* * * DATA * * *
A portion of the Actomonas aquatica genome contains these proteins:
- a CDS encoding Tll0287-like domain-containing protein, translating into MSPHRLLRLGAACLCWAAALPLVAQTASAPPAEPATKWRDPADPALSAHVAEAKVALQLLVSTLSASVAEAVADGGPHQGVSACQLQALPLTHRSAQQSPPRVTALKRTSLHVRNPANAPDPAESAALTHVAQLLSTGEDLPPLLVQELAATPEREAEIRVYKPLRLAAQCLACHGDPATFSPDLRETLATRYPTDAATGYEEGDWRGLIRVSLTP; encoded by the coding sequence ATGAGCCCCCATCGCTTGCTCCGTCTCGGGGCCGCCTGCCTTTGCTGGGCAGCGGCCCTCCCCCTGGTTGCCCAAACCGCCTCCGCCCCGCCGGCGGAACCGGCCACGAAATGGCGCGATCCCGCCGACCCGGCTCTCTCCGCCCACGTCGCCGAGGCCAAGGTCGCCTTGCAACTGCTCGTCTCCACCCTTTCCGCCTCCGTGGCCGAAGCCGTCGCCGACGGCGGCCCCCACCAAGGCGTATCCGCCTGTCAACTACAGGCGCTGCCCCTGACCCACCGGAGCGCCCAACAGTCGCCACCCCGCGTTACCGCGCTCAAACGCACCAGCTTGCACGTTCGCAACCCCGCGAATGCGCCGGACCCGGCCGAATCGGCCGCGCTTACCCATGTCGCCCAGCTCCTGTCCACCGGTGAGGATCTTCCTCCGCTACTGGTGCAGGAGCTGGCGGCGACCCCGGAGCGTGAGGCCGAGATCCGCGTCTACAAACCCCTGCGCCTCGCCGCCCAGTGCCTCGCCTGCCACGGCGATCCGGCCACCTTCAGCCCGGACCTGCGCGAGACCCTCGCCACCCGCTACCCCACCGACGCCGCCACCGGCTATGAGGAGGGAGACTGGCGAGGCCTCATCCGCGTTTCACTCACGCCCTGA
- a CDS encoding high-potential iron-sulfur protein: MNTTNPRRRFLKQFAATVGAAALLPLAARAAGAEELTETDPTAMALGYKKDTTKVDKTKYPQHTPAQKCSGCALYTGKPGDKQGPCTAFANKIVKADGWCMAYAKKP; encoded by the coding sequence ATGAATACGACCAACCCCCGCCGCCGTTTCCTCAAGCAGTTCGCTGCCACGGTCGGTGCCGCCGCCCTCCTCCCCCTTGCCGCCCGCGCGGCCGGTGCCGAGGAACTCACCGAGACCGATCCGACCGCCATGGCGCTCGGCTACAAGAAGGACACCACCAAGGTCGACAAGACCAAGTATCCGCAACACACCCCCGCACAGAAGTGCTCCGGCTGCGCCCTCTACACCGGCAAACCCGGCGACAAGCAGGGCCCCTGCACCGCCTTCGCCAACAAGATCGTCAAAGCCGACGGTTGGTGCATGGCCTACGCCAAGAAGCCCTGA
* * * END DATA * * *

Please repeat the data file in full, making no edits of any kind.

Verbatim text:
A portion of the Actomonas aquatica genome contains these proteins:
- a CDS encoding Tll0287-like domain-containing protein, translating into MSPHRLLRLGAACLCWAAALPLVAQTASAPPAEPATKWRDPADPALSAHVAEAKVALQLLVSTLSASVAEAVADGGPHQGVSACQLQALPLTHRSAQQSPPRVTALKRTSLHVRNPANAPDPAESAALTHVAQLLSTGEDLPPLLVQELAATPEREAEIRVYKPLRLAAQCLACHGDPATFSPDLRETLATRYPTDAATGYEEGDWRGLIRVSLTP; encoded by the coding sequence ATGAGCCCCCATCGCTTGCTCCGTCTCGGGGCCGCCTGCCTTTGCTGGGCAGCGGCCCTCCCCCTGGTTGCCCAAACCGCCTCCGCCCCGCCGGCGGAACCGGCCACGAAATGGCGCGATCCCGCCGACCCGGCTCTCTCCGCCCACGTCGCCGAGGCCAAGGTCGCCTTGCAACTGCTCGTCTCCACCCTTTCCGCCTCCGTGGCCGAAGCCGTCGCCGACGGCGGCCCCCACCAAGGCGTATCCGCCTGTCAACTACAGGCGCTGCCCCTGACCCACCGGAGCGCCCAACAGTCGCCACCCCGCGTTACCGCGCTCAAACGCACCAGCTTGCACGTTCGCAACCCCGCGAATGCGCCGGACCCGGCCGAATCGGCCGCGCTTACCCATGTCGCCCAGCTCCTGTCCACCGGTGAGGATCTTCCTCCGCTACTGGTGCAGGAGCTGGCGGCGACCCCGGAGCGTGAGGCCGAGATCCGCGTCTACAAACCCCTGCGCCTCGCCGCCCAGTGCCTCGCCTGCCACGGCGATCCGGCCACCTTCAGCCCGGACCTGCGCGAGACCCTCGCCACCCGCTACCCCACCGACGCCGCCACCGGCTATGAGGAGGGAGACTGGCGAGGCCTCATCCGCGTTTCACTCACGCCCTGA
- a CDS encoding high-potential iron-sulfur protein: MNTTNPRRRFLKQFAATVGAAALLPLAARAAGAEELTETDPTAMALGYKKDTTKVDKTKYPQHTPAQKCSGCALYTGKPGDKQGPCTAFANKIVKADGWCMAYAKKP; encoded by the coding sequence ATGAATACGACCAACCCCCGCCGCCGTTTCCTCAAGCAGTTCGCTGCCACGGTCGGTGCCGCCGCCCTCCTCCCCCTTGCCGCCCGCGCGGCCGGTGCCGAGGAACTCACCGAGACCGATCCGACCGCCATGGCGCTCGGCTACAAGAAGGACACCACCAAGGTCGACAAGACCAAGTATCCGCAACACACCCCCGCACAGAAGTGCTCCGGCTGCGCCCTCTACACCGGCAAACCCGGCGACAAGCAGGGCCCCTGCACCGCCTTCGCCAACAAGATCGTCAAAGCCGACGGTTGGTGCATGGCCTACGCCAAGAAGCCCTGA